Monday, March 26, 2012
Reviving a Traynor YGM3 Guitarmate
While I was scrounging through Craigslist the other day looking for bargains and oddities I saw a listing for a non operational Traynor YGM3 Guitarmate and made arrangements to snag it, as I'd never owned one before. Plus, it was cheap.
It's a 15-20w single channel amp with reverb, tube modulated tremelo ala Princeton Reverb, and a single 12" Marsland speaker in a closed back cabinet. The circuit is straightforward with no magic tricks or secret sauce, either.
On getting it home I found out that it actually did sort of work but it needed some serious attention. After installing the mandatory grounded power cord, replacing the broasted power tubes, and tidying up some bodged 'repairs' I set about measuring the operating parameters of the amp.
As it's a fixed bias number I patched in some 1 ohm cathode resistors and measured cathode current-I was stunned to find the power tubes were running at about 38 ma each-about double the safe limit of 70 per cent dissipation for EL84 power tubes.
I installed an adjustable bias pot inside the amp that replaced R39 with a 25 k pot and an 18k resistor to ground. Measuring plate voltage at around 400v told me that the safe number was about 20 ma or thereabouts, plenty for the JJ EL84s that went in. I'd consider this more or less mandatory. I'd heard these amps fry power tubes and now I believe it.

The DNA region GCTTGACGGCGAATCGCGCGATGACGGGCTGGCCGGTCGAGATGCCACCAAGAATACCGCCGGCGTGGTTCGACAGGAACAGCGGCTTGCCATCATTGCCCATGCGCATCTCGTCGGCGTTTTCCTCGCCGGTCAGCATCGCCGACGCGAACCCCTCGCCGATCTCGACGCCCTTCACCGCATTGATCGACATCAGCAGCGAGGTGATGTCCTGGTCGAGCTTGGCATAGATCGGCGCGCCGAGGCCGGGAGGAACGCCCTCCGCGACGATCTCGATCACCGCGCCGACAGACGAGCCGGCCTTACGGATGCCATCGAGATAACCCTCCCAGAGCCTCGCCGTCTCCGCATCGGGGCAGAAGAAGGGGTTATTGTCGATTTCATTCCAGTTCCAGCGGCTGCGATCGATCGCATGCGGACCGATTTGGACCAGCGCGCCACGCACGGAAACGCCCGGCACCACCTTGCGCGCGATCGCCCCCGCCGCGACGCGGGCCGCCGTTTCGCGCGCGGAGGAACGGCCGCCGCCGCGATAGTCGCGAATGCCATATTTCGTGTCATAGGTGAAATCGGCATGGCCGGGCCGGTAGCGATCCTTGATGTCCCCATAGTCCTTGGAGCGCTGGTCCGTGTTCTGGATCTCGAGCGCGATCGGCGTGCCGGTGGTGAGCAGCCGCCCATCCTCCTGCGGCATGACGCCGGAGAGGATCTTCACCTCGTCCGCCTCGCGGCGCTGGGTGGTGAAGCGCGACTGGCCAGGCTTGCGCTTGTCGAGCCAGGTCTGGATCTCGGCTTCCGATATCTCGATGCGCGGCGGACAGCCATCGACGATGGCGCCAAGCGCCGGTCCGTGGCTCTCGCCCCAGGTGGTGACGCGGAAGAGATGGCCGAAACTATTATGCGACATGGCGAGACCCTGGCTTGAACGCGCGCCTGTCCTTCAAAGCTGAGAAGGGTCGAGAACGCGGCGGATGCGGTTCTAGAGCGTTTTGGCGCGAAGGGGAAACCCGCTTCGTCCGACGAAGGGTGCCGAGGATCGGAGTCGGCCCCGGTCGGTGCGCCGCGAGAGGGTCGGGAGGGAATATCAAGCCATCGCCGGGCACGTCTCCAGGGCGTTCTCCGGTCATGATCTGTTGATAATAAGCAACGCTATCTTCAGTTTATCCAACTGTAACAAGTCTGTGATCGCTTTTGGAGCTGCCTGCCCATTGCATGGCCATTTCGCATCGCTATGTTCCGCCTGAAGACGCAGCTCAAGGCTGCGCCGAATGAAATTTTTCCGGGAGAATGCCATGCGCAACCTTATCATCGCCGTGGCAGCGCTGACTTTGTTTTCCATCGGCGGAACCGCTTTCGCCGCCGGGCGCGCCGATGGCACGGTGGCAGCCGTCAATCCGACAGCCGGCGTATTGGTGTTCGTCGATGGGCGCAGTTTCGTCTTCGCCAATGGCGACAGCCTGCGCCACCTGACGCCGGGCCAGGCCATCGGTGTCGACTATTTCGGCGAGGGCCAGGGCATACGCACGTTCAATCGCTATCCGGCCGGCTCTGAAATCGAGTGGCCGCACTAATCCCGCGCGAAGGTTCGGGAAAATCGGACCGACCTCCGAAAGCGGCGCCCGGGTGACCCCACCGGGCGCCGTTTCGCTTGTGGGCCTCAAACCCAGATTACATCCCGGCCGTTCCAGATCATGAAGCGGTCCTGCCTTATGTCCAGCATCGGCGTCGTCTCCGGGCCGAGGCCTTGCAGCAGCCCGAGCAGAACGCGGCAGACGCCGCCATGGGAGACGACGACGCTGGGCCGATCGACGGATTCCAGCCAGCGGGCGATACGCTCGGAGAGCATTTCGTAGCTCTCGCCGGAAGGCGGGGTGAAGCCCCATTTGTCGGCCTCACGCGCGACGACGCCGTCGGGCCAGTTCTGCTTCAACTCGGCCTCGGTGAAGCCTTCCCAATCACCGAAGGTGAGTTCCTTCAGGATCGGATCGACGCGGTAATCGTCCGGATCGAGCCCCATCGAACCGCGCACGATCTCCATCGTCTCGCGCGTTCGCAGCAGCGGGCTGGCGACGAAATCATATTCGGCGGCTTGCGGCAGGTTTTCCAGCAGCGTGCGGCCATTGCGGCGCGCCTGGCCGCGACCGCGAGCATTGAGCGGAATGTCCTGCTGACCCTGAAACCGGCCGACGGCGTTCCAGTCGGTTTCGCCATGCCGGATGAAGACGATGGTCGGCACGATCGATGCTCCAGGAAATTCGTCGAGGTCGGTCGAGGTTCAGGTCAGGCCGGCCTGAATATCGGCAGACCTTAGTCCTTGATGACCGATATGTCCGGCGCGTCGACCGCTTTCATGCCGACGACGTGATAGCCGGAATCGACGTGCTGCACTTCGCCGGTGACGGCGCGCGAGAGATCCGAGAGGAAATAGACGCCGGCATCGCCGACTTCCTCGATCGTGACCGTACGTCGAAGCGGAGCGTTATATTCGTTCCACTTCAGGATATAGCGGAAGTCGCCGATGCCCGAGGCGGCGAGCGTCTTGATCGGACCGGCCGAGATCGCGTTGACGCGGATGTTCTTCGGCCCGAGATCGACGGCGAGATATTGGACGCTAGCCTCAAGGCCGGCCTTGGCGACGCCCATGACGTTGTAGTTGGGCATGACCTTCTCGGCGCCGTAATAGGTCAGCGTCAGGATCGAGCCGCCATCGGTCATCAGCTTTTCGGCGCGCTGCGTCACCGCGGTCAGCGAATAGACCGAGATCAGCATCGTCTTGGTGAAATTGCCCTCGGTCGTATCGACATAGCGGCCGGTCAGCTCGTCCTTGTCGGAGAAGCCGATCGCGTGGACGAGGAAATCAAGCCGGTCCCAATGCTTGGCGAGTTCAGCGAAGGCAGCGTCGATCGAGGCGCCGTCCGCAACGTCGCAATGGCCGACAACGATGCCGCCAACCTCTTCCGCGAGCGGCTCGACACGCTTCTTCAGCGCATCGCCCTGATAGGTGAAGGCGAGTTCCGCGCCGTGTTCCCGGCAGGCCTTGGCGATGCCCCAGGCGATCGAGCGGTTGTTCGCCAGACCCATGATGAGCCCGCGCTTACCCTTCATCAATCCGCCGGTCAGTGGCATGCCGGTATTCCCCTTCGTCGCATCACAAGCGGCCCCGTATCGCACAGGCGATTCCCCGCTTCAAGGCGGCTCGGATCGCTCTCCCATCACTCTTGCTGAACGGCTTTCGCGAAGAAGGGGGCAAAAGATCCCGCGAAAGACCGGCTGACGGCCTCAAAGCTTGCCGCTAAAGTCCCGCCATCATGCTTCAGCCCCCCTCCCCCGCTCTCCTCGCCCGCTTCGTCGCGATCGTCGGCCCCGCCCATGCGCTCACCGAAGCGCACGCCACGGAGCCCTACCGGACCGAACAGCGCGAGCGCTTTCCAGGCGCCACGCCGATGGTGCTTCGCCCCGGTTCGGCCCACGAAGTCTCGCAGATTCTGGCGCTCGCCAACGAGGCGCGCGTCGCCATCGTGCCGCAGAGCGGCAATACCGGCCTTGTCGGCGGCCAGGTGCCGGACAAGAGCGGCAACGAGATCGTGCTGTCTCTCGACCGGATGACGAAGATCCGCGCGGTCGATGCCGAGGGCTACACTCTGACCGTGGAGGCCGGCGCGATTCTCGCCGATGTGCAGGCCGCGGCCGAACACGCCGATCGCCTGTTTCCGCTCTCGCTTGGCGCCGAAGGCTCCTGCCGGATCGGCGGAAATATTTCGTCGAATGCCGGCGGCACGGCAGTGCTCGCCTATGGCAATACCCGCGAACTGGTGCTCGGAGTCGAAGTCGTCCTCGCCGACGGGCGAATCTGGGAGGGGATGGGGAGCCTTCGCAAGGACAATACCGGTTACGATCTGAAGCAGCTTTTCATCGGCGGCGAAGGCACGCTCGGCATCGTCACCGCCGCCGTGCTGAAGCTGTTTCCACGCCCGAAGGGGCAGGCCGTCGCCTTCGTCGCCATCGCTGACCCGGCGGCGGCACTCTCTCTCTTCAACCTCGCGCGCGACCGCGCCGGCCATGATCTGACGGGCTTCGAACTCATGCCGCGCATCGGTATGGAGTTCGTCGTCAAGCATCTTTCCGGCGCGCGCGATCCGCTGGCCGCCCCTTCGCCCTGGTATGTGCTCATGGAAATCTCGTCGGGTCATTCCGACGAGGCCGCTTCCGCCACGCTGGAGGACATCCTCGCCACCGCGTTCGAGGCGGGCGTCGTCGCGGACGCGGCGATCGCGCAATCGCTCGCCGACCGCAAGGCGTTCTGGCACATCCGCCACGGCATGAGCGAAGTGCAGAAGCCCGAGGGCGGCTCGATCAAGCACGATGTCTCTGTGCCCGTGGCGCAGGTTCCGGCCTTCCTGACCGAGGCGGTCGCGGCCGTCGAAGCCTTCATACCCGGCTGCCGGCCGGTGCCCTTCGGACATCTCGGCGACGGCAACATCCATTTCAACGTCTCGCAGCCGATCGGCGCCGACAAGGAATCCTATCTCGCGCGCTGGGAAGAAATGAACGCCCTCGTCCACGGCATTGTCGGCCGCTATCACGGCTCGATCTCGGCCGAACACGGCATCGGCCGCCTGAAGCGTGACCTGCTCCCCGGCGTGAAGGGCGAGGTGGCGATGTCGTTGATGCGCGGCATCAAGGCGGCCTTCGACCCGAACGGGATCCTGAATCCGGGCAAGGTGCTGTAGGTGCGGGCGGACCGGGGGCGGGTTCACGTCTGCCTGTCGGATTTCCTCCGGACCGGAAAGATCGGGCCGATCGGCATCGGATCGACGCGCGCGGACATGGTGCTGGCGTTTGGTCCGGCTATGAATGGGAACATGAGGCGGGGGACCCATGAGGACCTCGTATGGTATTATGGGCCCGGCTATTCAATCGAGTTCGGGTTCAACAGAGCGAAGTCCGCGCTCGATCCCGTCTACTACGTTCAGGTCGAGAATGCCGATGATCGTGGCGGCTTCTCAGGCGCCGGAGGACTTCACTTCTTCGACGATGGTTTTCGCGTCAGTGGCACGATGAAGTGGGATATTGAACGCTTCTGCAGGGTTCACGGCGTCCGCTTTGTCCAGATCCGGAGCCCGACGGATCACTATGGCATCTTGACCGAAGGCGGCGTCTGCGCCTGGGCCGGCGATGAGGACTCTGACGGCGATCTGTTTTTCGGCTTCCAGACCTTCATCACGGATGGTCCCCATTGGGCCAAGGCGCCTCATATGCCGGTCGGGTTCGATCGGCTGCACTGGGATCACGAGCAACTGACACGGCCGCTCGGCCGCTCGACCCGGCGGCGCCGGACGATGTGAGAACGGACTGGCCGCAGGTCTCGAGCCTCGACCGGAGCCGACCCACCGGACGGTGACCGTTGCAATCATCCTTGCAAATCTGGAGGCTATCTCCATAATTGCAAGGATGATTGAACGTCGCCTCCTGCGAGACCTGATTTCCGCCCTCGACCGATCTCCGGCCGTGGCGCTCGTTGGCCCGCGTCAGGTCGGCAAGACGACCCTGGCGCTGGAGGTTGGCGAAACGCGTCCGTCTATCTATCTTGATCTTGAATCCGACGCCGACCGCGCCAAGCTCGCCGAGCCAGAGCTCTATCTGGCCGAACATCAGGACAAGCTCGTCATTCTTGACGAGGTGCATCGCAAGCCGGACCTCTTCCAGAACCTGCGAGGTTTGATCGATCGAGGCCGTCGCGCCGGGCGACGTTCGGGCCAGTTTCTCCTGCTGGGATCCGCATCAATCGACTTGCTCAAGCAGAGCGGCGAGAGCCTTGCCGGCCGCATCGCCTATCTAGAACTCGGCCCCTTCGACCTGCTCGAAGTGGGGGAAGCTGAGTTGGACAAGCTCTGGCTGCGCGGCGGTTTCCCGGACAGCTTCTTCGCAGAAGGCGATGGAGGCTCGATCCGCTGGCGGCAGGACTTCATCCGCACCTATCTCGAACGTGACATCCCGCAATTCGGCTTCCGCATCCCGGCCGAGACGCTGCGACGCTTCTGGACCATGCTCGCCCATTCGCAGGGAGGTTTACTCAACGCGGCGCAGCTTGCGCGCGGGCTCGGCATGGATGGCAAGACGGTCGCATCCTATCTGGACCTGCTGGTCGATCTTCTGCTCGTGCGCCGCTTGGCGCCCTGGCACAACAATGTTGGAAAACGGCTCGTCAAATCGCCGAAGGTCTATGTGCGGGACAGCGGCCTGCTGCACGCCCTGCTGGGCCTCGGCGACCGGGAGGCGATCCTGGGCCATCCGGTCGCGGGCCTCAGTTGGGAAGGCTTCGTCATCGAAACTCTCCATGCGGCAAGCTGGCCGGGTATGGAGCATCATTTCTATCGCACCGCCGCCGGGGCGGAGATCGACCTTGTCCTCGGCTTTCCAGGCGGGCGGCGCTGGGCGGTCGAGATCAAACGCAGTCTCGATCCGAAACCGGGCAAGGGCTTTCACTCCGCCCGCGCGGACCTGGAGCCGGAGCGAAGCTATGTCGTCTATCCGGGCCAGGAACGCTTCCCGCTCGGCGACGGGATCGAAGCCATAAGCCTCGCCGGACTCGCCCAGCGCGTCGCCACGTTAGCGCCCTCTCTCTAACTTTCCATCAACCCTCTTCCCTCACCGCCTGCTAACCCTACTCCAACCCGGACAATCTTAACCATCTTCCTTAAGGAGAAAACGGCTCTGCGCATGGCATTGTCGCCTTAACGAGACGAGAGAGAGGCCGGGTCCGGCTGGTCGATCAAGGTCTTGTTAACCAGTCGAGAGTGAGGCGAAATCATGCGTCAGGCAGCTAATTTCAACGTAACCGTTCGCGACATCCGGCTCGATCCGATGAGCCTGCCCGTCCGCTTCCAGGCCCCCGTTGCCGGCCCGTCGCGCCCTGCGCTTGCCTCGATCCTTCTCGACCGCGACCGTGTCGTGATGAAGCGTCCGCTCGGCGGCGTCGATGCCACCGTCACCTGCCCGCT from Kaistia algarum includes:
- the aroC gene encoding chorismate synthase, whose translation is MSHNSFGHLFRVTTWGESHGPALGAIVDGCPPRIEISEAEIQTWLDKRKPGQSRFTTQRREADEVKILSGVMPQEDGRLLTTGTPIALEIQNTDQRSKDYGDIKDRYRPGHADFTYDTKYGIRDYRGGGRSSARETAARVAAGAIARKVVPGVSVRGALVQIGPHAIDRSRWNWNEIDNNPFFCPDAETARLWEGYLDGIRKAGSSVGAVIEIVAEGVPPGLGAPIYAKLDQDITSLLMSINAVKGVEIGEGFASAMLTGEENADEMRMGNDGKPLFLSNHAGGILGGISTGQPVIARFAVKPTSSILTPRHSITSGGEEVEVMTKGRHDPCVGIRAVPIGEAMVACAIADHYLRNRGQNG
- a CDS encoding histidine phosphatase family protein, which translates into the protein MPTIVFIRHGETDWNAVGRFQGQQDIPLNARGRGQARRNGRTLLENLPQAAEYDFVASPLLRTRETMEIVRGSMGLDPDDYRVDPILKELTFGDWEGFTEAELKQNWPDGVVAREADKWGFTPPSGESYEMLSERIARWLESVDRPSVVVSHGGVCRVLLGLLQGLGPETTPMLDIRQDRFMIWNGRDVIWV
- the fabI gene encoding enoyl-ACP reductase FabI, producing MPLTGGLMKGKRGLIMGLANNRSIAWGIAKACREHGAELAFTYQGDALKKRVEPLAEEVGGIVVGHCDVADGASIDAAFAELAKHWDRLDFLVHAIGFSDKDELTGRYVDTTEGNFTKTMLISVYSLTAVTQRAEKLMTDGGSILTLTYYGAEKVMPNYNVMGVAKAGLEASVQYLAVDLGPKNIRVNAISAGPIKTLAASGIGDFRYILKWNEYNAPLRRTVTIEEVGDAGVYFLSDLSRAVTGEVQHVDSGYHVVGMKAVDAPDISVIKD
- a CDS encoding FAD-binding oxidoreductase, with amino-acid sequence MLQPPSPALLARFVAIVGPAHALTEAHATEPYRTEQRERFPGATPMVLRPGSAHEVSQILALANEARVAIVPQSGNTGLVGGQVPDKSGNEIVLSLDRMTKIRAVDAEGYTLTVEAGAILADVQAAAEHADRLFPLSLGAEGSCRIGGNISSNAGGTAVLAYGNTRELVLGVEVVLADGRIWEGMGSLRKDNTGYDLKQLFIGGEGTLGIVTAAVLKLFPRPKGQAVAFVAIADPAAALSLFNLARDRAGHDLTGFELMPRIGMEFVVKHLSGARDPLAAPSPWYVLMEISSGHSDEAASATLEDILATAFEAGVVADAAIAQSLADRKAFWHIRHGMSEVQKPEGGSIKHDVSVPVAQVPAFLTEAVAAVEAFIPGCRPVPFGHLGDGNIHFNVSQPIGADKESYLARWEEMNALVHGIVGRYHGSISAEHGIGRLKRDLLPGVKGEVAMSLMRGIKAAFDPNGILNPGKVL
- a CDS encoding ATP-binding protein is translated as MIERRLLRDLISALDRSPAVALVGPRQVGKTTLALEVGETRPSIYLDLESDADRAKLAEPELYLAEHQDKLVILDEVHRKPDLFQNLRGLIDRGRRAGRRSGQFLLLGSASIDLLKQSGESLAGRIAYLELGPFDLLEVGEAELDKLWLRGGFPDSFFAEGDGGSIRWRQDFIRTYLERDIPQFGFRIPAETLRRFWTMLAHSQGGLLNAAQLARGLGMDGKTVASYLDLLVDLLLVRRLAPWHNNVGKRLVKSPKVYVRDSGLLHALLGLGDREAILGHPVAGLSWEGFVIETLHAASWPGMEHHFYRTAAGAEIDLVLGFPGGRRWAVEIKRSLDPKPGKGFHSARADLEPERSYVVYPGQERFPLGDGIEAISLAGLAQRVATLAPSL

Looking at the FP type Mallory filter capacitor cans I decided on a pair of JJ LCR style cans and clamps that had the benefit of being about eight bucks a copy rather than the thirty five dollars apiece that FP cans would cost me. Removal of the Mallorys required large quantities of heat from my old Weller ray gun and lots of scraping with acid brushes. I got most of the old solder off.
Installation of the clamps is straight forward, requiring only some 1/8 holes and self tapping sheet metal screws. I did get the clamps a little off center but as only the ground lug of the new cans intruded I left it alone and ran a separate ground wire for good measure
Last, I cracked open the sealed cabinet and dumped in a 70w Fane from out of the carcass of Larry, my old Weber amp cabinet-which now, because he has a new tweed cabinet from John Hinsdale, is in the trash bin in pieces.
The results were good. It's loud and clean, almost Voxy, and the tremelo and reverb make you think somebody at Yorkville was thinking of the sun drenched surf beaches of California when they cooked this amp up.
The proof of its enduring popularity is that it's been reissued. And, it has been ass tested and found good by my resident amp qa technician, Madam Zelda.